Tocqueville's Political Economy

By Richard Swedberg | Go to book overview

Chapter Nine
SORRENTO AND THE RETURN TO THINKING

Our soul is made for thinking.
—MONTESQUIEU, Essai sur le goût

THE 1848 revolution shook Tocqueville up in his ideas about politics and society; it also made him rethink his life and what he wanted to accomplish.1 After the revolution he began to sense that politics, instead of helping him realize his ideals, might be preventing him from doing so. Perhaps he was “trop engagé,” as Raymond Aron has put it.2 In addition, his everyday life as a politician made it next to impossible for him to engage in effective thinking and writing. He had little time for these activities, which were extremely demanding as he knew from his years of working on Democracy in America. As a politician, he also had to spend his energy on topics that had often been selected or conceptualized by others. Politics, finally, had its own set of goals and values that did not coincide with those of thinking.

This problematic affected Tocqueville's analysis of economic topics just as much as it affected his analysis as a whole. His solution to it—no doubt facilitated by Louis-Napoleon's coup d'état in 1851—was to withdraw from professional politics. Having plenty of time on his hands, he decided that he would return one last time to scholarship and the daily routine of studying, thinking, and writing. How this new resolve evolved and how it resulted in The Old Regime and the Revolution is the topic of this chapter.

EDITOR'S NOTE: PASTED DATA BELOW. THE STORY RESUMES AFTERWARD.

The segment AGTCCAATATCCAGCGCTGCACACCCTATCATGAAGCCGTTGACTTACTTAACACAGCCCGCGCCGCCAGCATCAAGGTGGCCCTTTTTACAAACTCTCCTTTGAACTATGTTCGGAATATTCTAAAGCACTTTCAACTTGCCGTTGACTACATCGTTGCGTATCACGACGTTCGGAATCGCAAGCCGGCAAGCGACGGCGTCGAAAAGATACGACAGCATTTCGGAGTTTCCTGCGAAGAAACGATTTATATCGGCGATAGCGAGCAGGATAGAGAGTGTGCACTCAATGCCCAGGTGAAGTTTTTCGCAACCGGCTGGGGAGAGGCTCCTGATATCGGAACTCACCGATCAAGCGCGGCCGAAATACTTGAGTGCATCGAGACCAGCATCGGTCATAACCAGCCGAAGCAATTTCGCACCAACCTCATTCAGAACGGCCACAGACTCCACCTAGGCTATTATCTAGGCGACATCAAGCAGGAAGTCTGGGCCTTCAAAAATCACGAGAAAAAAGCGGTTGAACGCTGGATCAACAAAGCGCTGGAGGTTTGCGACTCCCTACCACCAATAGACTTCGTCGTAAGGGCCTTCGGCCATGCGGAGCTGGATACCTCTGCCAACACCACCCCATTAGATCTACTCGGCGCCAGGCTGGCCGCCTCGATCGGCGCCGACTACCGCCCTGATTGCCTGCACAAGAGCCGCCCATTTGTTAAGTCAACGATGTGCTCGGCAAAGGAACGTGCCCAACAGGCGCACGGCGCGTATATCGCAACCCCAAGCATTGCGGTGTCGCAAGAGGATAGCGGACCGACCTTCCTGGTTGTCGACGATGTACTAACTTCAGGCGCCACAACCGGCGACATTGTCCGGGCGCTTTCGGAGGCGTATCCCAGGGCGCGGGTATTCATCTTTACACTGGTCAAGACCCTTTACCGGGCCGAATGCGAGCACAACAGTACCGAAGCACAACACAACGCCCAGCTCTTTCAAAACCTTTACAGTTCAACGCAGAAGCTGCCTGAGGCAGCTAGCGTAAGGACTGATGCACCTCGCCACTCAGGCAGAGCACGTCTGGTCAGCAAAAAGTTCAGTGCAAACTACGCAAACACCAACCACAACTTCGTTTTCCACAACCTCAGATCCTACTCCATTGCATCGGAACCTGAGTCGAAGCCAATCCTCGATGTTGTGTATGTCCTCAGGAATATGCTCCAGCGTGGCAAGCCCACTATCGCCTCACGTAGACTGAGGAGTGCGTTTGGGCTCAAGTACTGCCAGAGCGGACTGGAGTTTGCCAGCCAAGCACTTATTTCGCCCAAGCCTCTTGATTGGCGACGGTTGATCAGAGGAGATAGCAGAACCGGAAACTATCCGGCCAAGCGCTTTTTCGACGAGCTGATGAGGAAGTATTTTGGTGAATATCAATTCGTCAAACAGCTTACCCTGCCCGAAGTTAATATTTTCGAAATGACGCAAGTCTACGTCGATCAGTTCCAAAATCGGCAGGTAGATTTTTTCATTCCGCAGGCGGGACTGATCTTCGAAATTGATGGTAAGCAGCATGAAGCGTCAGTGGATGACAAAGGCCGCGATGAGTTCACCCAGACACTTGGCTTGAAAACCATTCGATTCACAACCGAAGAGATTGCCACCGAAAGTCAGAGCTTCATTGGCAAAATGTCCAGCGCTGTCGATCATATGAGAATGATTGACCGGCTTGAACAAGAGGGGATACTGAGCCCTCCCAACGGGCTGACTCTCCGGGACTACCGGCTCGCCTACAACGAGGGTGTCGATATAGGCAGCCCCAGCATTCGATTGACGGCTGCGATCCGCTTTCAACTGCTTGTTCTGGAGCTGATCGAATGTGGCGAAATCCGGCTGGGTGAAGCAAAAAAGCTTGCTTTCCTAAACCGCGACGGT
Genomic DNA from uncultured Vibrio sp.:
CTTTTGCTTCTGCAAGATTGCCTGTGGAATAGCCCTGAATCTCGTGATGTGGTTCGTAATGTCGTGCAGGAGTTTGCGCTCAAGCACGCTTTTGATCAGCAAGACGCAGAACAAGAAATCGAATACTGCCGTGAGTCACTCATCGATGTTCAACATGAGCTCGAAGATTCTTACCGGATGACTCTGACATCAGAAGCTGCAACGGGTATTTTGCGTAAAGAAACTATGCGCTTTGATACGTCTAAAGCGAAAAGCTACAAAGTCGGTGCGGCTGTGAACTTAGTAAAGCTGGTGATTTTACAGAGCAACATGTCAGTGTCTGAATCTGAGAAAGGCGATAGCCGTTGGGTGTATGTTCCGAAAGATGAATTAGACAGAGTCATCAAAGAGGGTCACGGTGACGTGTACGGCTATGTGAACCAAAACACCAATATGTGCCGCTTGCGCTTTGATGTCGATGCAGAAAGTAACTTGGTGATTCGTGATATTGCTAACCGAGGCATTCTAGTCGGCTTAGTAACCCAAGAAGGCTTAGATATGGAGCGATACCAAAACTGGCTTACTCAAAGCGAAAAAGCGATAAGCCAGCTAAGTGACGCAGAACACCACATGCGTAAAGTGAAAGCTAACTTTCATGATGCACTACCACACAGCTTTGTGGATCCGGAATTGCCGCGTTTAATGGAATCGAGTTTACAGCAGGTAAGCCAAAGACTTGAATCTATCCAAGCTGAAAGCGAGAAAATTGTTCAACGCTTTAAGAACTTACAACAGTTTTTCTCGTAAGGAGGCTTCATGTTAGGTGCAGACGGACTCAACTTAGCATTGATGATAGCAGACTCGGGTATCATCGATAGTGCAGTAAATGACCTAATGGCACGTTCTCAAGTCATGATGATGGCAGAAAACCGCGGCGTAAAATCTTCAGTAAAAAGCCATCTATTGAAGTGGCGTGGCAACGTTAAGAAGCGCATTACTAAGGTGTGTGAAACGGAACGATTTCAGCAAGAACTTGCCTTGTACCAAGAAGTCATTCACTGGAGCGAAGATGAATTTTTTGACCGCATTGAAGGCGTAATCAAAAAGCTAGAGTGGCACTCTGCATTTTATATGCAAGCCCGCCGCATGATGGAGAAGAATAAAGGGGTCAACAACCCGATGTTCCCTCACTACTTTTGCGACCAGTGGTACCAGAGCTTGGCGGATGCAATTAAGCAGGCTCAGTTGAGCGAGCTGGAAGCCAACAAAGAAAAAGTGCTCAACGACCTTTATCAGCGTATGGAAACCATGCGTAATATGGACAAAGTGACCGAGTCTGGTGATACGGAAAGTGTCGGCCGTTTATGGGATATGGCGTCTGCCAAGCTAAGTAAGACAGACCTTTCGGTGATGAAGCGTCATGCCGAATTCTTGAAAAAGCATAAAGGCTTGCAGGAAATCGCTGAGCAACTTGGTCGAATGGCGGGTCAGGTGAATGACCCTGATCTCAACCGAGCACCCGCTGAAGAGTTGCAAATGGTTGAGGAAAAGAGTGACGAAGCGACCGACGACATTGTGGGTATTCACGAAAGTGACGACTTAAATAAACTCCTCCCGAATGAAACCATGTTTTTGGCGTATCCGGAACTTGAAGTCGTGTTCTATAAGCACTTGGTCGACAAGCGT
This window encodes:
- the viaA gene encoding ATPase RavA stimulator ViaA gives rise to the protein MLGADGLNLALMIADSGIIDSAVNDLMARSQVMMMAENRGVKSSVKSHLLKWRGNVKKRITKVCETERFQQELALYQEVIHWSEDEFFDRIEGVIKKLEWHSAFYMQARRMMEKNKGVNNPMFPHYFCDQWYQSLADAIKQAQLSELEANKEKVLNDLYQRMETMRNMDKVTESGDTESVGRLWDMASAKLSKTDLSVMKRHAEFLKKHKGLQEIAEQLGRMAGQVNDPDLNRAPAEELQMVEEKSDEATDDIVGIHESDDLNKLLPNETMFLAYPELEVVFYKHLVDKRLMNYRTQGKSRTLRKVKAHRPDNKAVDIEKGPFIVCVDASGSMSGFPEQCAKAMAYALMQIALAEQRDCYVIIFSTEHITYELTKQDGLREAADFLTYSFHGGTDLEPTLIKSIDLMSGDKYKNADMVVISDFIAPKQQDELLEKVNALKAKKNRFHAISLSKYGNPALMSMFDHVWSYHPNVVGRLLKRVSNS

In devoting a whole chapter to Tocqueville's return to thinking, instead of to his writings, it may seem that the thread of this study of Tocqueville's political economy is lost. The reader should therefore be reassured that this is not the case. It is rather that thinking follows its own route, which does not always coincide with that of published writings. Or to put it differently, to understand Tocqueville's writings, you need to follow his thought.

Tocqueville's life from 1851, when he retired from political life in protest to Louis-Napoleon's coup d'état, to 1859, when he died from tuberculosis, can be briefly told. After his decision to refuse to take part in French politics, he continued the questioning of his life that had begun in 1848. He eventually decided to return to thinking and scholarship, and

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